Schools all across America have rejected Michelle Obama’s all-out-war on school lunch
OMAHA, Neb. – School nutrition experts in Nebraska are struggling to comply with new federal snack regulations championed by First Lady Michelle Obama.
“I think we’ve gone too far, too fast,” Diane Zipay, director of nutritional services for the Westside School District toldKIETV.com. “And I don’t think it’s a real-world environment. We might have changed the school but we haven’t changed the child or our world.”
The federal snack rules take effect this year for school districts across the country that participate in the federal free and reduced lunch program. They restrict snack foods sold at schools to those with at least 50 percent whole grain, with low sugar, fat and sodium content. Each snack must also come in under 200 calories, according to the news site.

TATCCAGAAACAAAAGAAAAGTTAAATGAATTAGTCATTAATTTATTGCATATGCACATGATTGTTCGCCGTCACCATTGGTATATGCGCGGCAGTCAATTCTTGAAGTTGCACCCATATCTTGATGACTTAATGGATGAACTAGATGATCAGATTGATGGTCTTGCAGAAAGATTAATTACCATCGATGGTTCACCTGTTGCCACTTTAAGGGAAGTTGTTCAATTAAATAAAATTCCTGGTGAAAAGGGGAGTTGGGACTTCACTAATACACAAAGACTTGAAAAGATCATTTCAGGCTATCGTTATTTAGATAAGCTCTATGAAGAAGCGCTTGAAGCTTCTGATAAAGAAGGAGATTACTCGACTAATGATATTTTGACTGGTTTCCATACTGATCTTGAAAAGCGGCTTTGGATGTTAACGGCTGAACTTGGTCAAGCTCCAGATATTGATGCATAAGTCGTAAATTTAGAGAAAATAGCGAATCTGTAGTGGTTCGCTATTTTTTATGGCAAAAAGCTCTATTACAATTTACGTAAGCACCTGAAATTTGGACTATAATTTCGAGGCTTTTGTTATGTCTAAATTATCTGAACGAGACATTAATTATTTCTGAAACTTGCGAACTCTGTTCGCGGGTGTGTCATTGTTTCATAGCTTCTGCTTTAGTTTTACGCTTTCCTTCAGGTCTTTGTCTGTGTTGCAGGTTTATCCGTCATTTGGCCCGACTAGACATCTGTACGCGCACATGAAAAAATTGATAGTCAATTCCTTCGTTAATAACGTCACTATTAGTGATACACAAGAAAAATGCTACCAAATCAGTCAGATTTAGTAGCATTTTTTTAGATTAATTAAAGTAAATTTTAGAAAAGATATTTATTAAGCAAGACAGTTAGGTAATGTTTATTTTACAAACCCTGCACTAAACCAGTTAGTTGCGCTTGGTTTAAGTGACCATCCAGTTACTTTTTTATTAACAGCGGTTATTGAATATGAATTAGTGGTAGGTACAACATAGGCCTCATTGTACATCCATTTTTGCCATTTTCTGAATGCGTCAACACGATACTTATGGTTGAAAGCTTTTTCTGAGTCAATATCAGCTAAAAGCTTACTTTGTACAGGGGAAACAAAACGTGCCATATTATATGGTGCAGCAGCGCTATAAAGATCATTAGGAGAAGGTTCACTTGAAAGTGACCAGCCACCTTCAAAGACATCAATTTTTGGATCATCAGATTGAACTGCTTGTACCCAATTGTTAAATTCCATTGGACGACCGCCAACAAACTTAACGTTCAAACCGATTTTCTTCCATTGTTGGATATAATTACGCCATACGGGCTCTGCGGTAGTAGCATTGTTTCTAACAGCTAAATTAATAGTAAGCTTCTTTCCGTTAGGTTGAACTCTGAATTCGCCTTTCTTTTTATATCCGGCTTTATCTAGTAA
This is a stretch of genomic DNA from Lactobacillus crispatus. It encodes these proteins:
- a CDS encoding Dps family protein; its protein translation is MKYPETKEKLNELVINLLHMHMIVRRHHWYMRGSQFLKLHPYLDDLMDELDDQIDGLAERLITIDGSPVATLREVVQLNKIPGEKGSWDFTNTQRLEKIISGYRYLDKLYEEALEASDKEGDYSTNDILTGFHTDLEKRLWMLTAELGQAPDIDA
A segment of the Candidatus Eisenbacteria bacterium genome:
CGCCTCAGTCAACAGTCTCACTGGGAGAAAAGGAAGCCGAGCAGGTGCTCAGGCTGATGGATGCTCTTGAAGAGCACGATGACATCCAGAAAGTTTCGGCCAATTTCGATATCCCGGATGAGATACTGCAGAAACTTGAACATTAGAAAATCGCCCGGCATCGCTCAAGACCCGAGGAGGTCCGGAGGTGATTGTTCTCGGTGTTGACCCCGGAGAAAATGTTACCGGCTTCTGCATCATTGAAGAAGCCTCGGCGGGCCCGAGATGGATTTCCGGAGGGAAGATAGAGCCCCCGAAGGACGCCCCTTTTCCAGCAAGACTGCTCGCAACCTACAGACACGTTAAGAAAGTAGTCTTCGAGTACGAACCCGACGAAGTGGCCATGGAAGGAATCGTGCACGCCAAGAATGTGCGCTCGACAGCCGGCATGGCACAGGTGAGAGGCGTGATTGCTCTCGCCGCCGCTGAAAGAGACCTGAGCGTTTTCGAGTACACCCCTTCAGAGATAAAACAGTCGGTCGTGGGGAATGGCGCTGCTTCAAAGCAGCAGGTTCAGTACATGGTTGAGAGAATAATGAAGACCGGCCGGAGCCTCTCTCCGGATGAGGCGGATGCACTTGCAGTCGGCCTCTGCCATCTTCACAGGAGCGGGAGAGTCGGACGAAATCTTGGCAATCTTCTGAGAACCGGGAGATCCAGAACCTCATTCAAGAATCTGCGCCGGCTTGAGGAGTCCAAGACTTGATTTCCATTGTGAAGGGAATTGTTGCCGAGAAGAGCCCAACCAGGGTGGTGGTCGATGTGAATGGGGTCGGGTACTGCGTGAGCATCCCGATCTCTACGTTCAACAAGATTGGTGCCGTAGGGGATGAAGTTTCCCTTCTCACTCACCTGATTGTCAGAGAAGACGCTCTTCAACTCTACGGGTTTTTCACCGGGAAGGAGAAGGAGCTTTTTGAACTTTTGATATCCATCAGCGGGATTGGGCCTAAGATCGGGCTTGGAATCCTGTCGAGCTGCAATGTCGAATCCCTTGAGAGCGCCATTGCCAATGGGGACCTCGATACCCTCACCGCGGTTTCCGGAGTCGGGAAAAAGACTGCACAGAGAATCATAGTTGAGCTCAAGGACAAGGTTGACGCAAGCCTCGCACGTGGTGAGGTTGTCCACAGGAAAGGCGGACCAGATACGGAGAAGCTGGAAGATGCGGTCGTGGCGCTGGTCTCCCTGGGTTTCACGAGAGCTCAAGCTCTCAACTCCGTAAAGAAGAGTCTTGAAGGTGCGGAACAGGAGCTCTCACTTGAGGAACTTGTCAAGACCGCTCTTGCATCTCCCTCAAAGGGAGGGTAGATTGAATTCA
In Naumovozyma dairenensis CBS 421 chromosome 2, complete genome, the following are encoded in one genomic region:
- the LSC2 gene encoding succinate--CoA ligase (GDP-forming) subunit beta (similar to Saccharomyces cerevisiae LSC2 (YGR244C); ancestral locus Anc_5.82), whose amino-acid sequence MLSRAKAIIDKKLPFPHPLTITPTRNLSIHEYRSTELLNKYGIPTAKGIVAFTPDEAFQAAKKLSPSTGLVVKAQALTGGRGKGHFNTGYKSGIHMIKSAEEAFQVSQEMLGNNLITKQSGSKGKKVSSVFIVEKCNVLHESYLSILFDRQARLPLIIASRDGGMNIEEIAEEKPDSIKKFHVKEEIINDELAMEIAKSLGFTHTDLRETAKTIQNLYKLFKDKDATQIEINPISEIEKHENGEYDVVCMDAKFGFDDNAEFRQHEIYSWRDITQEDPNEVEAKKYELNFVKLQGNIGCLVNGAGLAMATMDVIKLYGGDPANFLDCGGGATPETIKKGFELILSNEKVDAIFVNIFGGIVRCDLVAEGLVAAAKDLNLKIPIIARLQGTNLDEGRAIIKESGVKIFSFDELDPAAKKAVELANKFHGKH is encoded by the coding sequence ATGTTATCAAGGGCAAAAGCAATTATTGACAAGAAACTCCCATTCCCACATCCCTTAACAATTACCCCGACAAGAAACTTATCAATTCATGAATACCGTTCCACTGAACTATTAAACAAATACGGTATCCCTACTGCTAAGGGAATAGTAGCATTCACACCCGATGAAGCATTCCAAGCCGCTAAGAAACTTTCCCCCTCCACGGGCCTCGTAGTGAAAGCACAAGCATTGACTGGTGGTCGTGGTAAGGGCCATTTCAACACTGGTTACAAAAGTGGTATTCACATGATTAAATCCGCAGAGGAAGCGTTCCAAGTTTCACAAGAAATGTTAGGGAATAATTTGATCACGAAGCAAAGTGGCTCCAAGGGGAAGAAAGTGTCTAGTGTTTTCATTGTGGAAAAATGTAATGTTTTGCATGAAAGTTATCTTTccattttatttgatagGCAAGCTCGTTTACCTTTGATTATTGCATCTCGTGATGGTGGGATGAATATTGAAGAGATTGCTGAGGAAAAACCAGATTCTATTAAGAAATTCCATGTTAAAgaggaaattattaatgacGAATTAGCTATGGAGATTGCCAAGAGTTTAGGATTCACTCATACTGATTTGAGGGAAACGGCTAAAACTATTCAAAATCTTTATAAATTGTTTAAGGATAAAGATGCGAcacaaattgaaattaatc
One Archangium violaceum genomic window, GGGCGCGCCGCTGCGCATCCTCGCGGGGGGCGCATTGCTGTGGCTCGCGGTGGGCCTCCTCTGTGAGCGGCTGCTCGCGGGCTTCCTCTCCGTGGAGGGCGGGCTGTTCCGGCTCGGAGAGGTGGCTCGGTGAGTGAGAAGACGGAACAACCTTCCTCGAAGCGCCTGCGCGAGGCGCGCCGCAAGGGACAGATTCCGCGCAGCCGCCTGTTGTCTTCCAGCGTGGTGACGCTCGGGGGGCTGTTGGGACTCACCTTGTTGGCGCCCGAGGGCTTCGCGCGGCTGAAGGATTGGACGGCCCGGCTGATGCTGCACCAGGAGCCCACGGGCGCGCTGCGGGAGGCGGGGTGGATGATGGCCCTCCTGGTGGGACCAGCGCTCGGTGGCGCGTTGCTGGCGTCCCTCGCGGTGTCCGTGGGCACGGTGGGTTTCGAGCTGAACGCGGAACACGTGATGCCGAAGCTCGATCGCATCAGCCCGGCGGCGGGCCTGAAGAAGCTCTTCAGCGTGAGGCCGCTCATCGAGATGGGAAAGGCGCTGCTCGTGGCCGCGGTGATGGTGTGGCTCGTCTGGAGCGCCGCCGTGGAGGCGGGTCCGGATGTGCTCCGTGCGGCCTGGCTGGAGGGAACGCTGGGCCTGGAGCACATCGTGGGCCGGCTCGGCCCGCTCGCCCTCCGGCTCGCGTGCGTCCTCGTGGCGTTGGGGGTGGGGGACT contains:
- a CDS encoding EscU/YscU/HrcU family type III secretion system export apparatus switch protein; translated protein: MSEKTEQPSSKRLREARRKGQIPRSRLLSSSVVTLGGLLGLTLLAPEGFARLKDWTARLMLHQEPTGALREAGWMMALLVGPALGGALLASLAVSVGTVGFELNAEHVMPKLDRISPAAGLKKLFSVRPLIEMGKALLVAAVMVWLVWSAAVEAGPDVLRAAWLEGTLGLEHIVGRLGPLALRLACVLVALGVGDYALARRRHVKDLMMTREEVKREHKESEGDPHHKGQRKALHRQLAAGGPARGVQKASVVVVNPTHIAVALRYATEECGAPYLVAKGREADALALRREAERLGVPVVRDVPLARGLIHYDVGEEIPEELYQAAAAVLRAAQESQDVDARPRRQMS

That means a lot of popular snacks are now off the table, including donuts, brownies, potato chips, full flavor pop, candy bars, and most other foods teenagers prefer. Even salt shakers and packets are now illegal.
Zipay told KETV.com the new rules not only greatly reduce the available snack options schools can offer to students, they defy the concept of moderation that’s important for students to learn.
“I want kids to feel like they can have an apple one day and a Snicker’s bar the next. And that’s OK,” she said. “You cannot buy a Tic Tac in a Nebraska school, I checked.”